New Treatments for Headache Pain
Headache pain can be debilitating and often affects the quality of one’s life. Headaches can occur at any time for no particular reason, or they result from specific triggers, such as dehydration, poor food choices, or sensitivity to light. A typical headache can last for a few hours; however, a migraine headache can last several days.
Primary vs secondary headaches
Headaches are classified as either primary or secondary. A primary headache means that the headache itself is the main medical issue, although there can be other contributing factors. A secondary headache is the result of an underlying medical condition, such as a sinus infection.
New treatments for headache pain
Many people believe over-the-counter pain medications are their only treatment option. However, new treatments are now available. The following is a list of new treatments for chronic headache pain:
- Occipital nerve stimulator implant
An occipital nerve stimulator consists of a small device that is implanted at the base of the skull. It works by sending electrical impulses to the occipital nerves. The electrical impulses block transmission of pain signals to the brain. The occipital nerves run from the upper spine into the scalp.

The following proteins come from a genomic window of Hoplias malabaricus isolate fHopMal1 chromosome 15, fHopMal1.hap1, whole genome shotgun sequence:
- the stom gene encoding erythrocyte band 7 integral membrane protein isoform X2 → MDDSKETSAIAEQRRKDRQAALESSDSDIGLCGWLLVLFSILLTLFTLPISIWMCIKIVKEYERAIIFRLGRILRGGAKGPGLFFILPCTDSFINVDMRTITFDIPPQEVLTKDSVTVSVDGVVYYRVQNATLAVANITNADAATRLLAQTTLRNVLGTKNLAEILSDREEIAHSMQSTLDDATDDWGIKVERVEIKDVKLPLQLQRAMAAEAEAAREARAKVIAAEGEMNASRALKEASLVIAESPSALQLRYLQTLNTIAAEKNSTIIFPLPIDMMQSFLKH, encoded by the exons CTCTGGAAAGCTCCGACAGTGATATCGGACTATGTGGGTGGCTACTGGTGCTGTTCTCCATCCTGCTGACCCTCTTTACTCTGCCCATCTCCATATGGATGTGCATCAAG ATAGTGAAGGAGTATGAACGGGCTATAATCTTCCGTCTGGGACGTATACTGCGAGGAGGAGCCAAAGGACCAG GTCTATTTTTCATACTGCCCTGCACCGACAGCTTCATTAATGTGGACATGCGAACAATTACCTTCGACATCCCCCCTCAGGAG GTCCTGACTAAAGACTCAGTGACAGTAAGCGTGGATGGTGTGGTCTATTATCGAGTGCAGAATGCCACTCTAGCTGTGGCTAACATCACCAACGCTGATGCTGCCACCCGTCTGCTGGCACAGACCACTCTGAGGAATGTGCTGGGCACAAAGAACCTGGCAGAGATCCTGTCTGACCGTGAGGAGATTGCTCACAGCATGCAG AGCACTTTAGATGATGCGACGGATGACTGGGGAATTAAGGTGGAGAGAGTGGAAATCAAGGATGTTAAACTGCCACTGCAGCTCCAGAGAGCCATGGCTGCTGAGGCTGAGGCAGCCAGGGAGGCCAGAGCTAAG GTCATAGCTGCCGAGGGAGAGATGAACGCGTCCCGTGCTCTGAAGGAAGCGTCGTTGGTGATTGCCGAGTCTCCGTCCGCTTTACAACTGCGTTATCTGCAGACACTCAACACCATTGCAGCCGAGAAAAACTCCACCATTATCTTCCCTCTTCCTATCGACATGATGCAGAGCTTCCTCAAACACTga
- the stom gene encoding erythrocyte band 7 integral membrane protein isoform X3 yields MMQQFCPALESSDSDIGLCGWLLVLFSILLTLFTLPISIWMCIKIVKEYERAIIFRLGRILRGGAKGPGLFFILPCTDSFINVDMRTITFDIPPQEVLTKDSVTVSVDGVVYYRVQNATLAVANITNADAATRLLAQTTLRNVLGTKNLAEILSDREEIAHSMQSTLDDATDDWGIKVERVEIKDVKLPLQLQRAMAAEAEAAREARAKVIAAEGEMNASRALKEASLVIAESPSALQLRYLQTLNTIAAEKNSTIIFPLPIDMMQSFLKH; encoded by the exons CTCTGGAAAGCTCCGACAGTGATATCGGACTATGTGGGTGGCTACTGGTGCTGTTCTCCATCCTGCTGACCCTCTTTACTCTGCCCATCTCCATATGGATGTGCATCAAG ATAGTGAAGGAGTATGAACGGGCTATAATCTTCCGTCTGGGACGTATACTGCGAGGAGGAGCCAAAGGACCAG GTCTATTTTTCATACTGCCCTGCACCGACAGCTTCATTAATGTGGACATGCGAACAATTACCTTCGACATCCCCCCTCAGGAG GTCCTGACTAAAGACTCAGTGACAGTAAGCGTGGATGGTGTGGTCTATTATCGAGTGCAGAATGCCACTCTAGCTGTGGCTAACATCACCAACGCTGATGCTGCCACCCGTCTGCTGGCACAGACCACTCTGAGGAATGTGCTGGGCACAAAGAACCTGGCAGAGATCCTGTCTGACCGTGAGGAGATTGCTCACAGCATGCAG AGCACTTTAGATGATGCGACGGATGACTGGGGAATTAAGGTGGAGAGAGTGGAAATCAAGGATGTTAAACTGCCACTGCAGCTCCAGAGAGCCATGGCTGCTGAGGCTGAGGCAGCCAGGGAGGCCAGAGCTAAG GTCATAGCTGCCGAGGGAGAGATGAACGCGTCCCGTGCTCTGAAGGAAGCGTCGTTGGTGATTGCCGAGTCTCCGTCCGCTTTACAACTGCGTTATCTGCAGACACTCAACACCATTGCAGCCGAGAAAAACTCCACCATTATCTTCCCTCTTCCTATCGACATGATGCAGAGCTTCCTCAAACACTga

Although well known for treating wrinkles, onabotulinumtoxinA is also used to treat chronic headaches, tension headaches, or migraines. A health care professional may recommend it to treat headaches that do not respond to other medications. A tiny needle is used to inject onabotulinumtoxinA into small muscles under the skin of the face, head or neck.
- Nerve blocks
A nerve block is a minimally invasive procedure that injects pain-relieving or anti-inflammatory medication around nerves. This blocks specific nerves from sending pain impulses to the central nervous system (CNS). Nerve blocks typically manage pain that originates from the spine.
IMATCH is an intensive outpatient program that typically lasts three weeks, Monday through Friday. The ideal candidate deals with severe headaches several days each week. The program is designed to improve the individual’s ability to concentrate and function, rather than completely eliminate pain.
- Peripheral nerve stimulation
Peripheral nerve stimulation may be an effective treatment option for chronic migraines. It involves placing an electrode device beside a peripheral nerve. The impulses block specific nerves from sending pain signals to the brain. Individuals can turn the device on or off.